But in another sense He is saying, “I will be going somewhere soon, and where I am going you cannot come at this time.” He is preparing her to loosen her physical grasp on Him. The day will come, six weeks from this point, when He will ascend to the Father. No longer will she be able to touch Him with her hands or see Him with the eye of flesh. She must learn to see Him with the eye of faith. He will still be present with those who are His, but He will be present in the person of His Holy Spirit. Jesus had told His disciples in John 16:7, “It is to your advantage that I go away; for if I do not go away, the Helper will not come to you; but if I go, I will send Him to you.” And Jesus is saying that this is better. How could it be better to have the Holy Spirit instead of the physical presence of Christ? Because He will be in you, able to direct your life from within as you walk by faith with Christ. He will be wherever His people are. In His flesh, if you want to be with Jesus, you would have to go to wherever He is. But by the ministry of His Spirit, He has come to us, to be with us wherever we are. Jesus is saying to Mary, “If you desire to keep Me here, then I cannot be anywhere else. But if I ascend to the Father, then I will always be present with you, and within you, and not only you, but in all of those who trust in Me by faith.” So, in a unique sense that is not applicable to us, Jesus is saying, firstly, “I’m not going anywhere yet, so you don’t have to cling to Me.” But in a sense that is entirely applicable to us, He is saying, “I am going away physically, so that I will never depart from any of My sheep spiritually.” And friends, that is a precious gift from God. The moment we come to faith in Christ, His Spirit comes upon us to dwell within us, and He never leaves. When we find ourselves in despair, wondering where Jesus is in the midst of our difficulties, we need only to remember that He has ascended to the Father, where He is seated at His right hand making intercession for us, and from whence He has deployed His Holy Spirit to be evermore with us in a way that He could not in His physical body. God is with you, and in you, awaiting you to recognize His presence and rely on His power even when we are at our weakest.

Now finally, as Mary journeys from despair to delight, Jesus says to her, “Go to my brethren and say to them, “I ascend to My Father and your Father, and My God and your God.” It is at once a comfort and a commission. It is a comfort, for we are told that our relationship with the God of the universe is not distant and strange. It is intimate and precious. He is not merely “God,” but “my God.” The same God that Jesus calls His own is also ours. We belong to Him and He to us. But even more intimately, the One whom Jesus had eternally called His Father has become “my Father.” By His saving work on the cross, Jesus has reconciled us to His Father even while we were once in rebellion to Him. He is the Father of the prodigal who runs to meet His wayward children as we take the first step toward home in response to His beckoning grace. Jesus says, “The One I go to – my God and your God – is My Father, and your Father!” God is not merely present with us, He is intimately affectionate toward us, loving us as sons and daughters through our faith in the Christ who has saved us from our sinful rebellion. What a comfort to know that when all others in this world fail us, we have a Father in heaven who will never fail us, and will always be faithful to us! He is my God and my Father. That is a comfort.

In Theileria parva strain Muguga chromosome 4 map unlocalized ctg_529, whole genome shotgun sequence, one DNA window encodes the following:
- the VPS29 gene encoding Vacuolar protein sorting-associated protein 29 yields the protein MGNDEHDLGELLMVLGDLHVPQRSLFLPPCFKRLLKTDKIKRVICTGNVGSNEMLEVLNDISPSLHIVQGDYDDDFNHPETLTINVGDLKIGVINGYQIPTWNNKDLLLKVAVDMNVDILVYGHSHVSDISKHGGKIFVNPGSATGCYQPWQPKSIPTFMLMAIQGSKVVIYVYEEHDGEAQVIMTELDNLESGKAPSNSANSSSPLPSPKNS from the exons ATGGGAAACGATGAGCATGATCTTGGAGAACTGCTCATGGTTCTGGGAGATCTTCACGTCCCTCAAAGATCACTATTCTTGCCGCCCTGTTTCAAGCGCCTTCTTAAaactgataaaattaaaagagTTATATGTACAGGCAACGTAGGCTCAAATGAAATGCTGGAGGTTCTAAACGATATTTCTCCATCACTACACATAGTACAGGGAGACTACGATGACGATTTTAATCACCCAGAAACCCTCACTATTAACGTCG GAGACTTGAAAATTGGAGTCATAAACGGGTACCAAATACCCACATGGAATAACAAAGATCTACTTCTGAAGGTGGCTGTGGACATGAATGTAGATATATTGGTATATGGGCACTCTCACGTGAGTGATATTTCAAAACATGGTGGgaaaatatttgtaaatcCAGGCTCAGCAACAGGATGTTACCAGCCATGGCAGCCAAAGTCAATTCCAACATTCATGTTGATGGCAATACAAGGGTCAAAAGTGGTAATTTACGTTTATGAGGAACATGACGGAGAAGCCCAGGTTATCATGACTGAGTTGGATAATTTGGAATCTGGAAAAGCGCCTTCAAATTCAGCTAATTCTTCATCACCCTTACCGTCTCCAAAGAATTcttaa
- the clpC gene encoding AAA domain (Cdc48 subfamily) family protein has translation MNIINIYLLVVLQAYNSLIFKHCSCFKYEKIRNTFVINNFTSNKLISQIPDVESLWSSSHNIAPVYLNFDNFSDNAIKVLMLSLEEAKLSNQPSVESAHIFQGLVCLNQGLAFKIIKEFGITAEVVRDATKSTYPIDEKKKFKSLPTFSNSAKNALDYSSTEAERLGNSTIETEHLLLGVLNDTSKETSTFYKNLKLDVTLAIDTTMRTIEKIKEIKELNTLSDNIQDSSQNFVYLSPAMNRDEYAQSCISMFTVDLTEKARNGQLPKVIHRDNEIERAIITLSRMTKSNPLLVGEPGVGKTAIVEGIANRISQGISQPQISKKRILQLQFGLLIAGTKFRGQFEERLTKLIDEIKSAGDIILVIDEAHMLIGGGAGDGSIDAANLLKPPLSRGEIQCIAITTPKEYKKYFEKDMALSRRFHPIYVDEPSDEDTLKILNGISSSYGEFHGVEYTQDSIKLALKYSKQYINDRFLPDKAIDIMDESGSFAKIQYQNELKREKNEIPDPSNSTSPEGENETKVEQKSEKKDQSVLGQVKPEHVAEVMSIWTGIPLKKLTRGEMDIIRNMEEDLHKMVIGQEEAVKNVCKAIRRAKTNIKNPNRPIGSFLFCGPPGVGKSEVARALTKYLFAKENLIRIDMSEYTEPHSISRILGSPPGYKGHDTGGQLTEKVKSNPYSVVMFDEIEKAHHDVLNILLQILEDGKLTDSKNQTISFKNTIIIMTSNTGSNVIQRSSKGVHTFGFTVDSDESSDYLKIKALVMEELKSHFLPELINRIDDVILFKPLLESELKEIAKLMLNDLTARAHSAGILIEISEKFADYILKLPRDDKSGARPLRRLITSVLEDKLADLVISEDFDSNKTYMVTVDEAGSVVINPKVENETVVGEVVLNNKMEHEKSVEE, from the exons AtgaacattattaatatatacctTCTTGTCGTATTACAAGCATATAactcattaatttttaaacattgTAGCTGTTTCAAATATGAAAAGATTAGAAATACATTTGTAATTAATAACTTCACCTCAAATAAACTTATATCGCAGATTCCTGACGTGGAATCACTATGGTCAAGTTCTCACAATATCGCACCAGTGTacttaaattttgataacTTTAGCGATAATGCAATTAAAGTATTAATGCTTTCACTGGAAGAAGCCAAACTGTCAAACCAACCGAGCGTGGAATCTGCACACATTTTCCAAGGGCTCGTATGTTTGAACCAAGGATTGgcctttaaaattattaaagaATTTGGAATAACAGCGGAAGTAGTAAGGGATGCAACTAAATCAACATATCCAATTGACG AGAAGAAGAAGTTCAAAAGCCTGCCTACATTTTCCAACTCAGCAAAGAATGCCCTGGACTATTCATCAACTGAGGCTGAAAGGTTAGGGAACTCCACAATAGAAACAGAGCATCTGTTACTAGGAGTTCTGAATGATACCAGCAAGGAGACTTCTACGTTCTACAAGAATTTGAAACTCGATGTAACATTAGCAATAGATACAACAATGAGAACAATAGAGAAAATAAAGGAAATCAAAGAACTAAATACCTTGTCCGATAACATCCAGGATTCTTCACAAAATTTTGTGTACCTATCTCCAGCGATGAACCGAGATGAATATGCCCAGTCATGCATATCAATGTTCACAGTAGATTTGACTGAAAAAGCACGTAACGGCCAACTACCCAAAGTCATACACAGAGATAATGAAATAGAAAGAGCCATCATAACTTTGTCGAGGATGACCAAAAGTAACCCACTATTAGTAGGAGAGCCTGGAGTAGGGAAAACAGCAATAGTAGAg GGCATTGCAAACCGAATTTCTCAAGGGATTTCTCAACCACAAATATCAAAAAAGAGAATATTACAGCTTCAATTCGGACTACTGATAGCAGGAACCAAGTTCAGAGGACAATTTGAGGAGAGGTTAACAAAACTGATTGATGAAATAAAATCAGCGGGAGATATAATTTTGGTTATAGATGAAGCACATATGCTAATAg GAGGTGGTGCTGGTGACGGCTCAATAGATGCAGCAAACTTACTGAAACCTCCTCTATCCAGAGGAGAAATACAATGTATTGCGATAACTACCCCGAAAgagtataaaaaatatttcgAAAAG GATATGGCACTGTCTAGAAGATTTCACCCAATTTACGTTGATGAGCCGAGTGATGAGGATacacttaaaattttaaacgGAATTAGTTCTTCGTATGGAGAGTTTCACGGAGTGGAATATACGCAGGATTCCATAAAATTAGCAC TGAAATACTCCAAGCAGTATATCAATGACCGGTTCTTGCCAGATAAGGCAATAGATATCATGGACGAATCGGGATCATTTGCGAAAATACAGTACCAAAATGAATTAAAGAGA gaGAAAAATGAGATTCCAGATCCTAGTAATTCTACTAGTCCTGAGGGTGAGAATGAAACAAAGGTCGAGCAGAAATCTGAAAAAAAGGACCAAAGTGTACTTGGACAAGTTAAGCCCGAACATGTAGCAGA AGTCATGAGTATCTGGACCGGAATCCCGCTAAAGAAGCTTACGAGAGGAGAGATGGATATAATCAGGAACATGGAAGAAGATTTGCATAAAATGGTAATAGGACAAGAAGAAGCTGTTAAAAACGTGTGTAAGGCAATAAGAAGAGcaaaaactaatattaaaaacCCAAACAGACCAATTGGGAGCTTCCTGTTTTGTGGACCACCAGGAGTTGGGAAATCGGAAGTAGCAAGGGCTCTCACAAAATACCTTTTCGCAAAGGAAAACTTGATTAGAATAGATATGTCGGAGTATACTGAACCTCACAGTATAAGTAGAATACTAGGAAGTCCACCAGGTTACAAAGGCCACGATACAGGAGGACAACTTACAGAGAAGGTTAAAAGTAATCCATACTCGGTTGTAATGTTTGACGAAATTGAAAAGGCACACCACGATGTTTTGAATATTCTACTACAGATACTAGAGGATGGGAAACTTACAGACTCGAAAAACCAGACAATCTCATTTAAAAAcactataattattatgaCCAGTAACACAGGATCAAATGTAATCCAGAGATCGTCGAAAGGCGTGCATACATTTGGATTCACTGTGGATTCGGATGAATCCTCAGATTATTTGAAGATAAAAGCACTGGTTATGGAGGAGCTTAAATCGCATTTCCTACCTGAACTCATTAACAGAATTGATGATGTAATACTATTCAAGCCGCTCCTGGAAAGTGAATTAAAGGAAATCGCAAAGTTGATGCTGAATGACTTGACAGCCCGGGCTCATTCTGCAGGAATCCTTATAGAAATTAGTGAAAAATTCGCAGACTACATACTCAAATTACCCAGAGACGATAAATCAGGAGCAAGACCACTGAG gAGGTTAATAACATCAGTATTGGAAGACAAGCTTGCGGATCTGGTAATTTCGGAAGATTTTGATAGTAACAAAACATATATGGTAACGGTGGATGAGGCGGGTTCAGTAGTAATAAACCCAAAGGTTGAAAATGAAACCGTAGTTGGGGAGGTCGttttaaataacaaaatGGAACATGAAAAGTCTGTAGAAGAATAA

But here is also a commission. “Go and say,” Jesus tells her. Go and tell the others that He lives, that He who died is risen, and that He is going to the Father to be our Great High Priest, bearing our very names in the wounds of His flesh. It may surprise you to know that I have been no stranger to discouragement, depression, and even despair. Is it scandalous for me to admit it? I am not bothered by that. But I will tell you that when that fog sets in, I have found no faster remedy than to retreat to my commission to make known the good news of the Living Lord Jesus to others – be they my brothers and sisters in the faith or those who have yet to come to know Him. In the very telling of this good news of Jesus, the fog lifts and daylight breaks the darkness! And Mary found this to be true as well. She immediately obeyed the commission and came to the other disciples and announced to them, “I have seen the Lord,” and she told them all that He had said to her.